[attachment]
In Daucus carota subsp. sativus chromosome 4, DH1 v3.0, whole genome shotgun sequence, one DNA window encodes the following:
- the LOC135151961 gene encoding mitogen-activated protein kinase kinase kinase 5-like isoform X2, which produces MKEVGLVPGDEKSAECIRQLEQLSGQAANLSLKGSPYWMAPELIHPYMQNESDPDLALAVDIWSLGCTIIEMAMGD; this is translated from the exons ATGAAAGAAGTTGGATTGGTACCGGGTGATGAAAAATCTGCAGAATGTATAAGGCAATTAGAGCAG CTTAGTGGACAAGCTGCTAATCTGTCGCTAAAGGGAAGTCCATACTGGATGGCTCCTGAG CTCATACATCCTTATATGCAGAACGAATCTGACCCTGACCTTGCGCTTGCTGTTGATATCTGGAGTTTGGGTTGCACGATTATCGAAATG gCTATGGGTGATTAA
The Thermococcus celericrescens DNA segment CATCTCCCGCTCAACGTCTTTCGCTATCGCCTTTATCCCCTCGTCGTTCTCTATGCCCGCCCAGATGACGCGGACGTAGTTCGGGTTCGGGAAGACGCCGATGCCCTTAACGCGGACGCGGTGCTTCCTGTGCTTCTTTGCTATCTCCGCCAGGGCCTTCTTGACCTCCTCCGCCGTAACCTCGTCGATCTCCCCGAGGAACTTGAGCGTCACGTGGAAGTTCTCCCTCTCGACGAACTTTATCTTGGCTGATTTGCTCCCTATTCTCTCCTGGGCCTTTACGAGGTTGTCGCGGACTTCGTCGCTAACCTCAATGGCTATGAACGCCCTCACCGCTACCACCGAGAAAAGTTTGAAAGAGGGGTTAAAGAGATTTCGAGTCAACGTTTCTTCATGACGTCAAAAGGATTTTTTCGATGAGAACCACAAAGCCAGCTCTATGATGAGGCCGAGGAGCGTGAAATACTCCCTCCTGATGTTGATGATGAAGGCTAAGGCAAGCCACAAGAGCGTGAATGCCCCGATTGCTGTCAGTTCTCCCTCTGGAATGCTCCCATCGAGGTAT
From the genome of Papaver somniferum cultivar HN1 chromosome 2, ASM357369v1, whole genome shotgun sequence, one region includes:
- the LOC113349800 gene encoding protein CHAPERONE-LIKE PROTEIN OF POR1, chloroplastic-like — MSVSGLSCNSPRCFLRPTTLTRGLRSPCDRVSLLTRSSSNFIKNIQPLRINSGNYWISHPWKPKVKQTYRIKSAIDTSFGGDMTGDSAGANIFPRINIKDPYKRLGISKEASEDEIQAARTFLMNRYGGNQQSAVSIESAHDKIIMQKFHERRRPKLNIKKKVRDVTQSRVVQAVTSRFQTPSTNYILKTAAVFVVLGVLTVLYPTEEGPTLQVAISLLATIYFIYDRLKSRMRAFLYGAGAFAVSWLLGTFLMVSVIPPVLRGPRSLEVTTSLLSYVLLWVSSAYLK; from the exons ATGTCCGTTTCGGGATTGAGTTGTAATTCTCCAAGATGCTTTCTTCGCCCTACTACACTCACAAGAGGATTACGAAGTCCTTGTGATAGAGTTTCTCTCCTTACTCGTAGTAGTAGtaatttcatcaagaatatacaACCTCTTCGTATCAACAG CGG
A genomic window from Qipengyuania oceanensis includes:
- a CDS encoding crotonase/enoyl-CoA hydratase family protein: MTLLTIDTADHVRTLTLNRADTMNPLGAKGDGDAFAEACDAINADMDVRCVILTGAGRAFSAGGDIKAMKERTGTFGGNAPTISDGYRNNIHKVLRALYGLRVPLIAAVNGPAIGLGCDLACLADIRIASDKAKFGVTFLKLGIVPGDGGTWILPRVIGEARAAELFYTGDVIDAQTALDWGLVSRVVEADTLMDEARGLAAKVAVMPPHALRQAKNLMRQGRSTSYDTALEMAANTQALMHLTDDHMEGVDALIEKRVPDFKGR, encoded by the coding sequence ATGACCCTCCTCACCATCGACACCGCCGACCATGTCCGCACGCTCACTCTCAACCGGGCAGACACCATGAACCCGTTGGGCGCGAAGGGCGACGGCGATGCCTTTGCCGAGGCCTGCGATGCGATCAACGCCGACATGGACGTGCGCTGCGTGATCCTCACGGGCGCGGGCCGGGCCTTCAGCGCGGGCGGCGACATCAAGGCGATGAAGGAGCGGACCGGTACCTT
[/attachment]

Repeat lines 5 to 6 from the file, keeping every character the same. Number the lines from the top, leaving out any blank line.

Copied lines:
- the LOC113349800 gene encoding protein CHAPERONE-LIKE PROTEIN OF POR1, chloroplastic-like — MSVSGLSCNSPRCFLRPTTLTRGLRSPCDRVSLLTRSSSNFIKNIQPLRINSGNYWISHPWKPKVKQTYRIKSAIDTSFGGDMTGDSAGANIFPRINIKDPYKRLGISKEASEDEIQAARTFLMNRYGGNQQSAVSIESAHDKIIMQKFHERRRPKLNIKKKVRDVTQSRVVQAVTSRFQTPSTNYILKTAAVFVVLGVLTVLYPTEEGPTLQVAISLLATIYFIYDRLKSRMRAFLYGAGAFAVSWLLGTFLMVSVIPPVLRGPRSLEVTTSLLSYVLLWVSSAYLK; from the exons ATGTCCGTTTCGGGATTGAGTTGTAATTCTCCAAGATGCTTTCTTCGCCCTACTACACTCACAAGAGGATTACGAAGTCCTTGTGATAGAGTTTCTCTCCTTACTCGTAGTAGTAGtaatttcatcaagaatatacaACCTCTTCGTATCAACAG CGG
A genomic window from Qipengyuania oceanensis includes: